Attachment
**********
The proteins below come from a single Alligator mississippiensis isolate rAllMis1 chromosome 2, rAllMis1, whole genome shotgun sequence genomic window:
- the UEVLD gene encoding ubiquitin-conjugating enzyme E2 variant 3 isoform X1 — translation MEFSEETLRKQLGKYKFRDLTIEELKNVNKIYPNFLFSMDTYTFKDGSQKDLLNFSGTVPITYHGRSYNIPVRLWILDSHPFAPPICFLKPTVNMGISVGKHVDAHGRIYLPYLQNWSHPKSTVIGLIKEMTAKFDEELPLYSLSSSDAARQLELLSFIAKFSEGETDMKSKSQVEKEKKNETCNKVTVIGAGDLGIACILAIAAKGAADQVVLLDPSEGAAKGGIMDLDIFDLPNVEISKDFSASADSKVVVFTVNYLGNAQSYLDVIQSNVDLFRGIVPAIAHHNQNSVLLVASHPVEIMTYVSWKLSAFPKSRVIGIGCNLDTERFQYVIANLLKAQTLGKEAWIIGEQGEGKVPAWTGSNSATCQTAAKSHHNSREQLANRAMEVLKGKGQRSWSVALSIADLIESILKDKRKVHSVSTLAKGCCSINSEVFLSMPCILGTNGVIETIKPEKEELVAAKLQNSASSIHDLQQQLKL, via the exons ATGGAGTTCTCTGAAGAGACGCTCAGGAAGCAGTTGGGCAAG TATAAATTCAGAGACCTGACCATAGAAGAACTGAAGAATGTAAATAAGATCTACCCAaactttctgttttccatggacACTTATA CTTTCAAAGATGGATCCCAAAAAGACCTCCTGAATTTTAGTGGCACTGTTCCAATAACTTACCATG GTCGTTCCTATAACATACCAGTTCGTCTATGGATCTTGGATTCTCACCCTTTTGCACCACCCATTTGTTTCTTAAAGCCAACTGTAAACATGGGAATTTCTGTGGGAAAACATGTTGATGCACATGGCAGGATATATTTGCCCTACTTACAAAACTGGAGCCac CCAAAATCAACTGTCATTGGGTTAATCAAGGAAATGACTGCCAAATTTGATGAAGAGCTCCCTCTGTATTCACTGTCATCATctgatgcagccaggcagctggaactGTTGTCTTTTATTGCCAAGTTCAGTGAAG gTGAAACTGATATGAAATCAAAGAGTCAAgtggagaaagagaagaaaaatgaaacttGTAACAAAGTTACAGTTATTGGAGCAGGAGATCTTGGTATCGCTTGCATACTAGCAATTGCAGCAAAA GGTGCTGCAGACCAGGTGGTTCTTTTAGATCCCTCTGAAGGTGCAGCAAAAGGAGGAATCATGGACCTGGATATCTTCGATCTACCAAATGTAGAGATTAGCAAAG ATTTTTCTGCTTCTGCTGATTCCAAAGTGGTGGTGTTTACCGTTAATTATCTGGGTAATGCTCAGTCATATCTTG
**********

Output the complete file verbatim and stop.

The proteins below come from a single Alligator mississippiensis isolate rAllMis1 chromosome 2, rAllMis1, whole genome shotgun sequence genomic window:
- the UEVLD gene encoding ubiquitin-conjugating enzyme E2 variant 3 isoform X1 — translation MEFSEETLRKQLGKYKFRDLTIEELKNVNKIYPNFLFSMDTYTFKDGSQKDLLNFSGTVPITYHGRSYNIPVRLWILDSHPFAPPICFLKPTVNMGISVGKHVDAHGRIYLPYLQNWSHPKSTVIGLIKEMTAKFDEELPLYSLSSSDAARQLELLSFIAKFSEGETDMKSKSQVEKEKKNETCNKVTVIGAGDLGIACILAIAAKGAADQVVLLDPSEGAAKGGIMDLDIFDLPNVEISKDFSASADSKVVVFTVNYLGNAQSYLDVIQSNVDLFRGIVPAIAHHNQNSVLLVASHPVEIMTYVSWKLSAFPKSRVIGIGCNLDTERFQYVIANLLKAQTLGKEAWIIGEQGEGKVPAWTGSNSATCQTAAKSHHNSREQLANRAMEVLKGKGQRSWSVALSIADLIESILKDKRKVHSVSTLAKGCCSINSEVFLSMPCILGTNGVIETIKPEKEELVAAKLQNSASSIHDLQQQLKL, via the exons ATGGAGTTCTCTGAAGAGACGCTCAGGAAGCAGTTGGGCAAG TATAAATTCAGAGACCTGACCATAGAAGAACTGAAGAATGTAAATAAGATCTACCCAaactttctgttttccatggacACTTATA CTTTCAAAGATGGATCCCAAAAAGACCTCCTGAATTTTAGTGGCACTGTTCCAATAACTTACCATG GTCGTTCCTATAACATACCAGTTCGTCTATGGATCTTGGATTCTCACCCTTTTGCACCACCCATTTGTTTCTTAAAGCCAACTGTAAACATGGGAATTTCTGTGGGAAAACATGTTGATGCACATGGCAGGATATATTTGCCCTACTTACAAAACTGGAGCCac CCAAAATCAACTGTCATTGGGTTAATCAAGGAAATGACTGCCAAATTTGATGAAGAGCTCCCTCTGTATTCACTGTCATCATctgatgcagccaggcagctggaactGTTGTCTTTTATTGCCAAGTTCAGTGAAG gTGAAACTGATATGAAATCAAAGAGTCAAgtggagaaagagaagaaaaatgaaacttGTAACAAAGTTACAGTTATTGGAGCAGGAGATCTTGGTATCGCTTGCATACTAGCAATTGCAGCAAAA GGTGCTGCAGACCAGGTGGTTCTTTTAGATCCCTCTGAAGGTGCAGCAAAAGGAGGAATCATGGACCTGGATATCTTCGATCTACCAAATGTAGAGATTAGCAAAG ATTTTTCTGCTTCTGCTGATTCCAAAGTGGTGGTGTTTACCGTTAATTATCTGGGTAATGCTCAGTCATATCTTG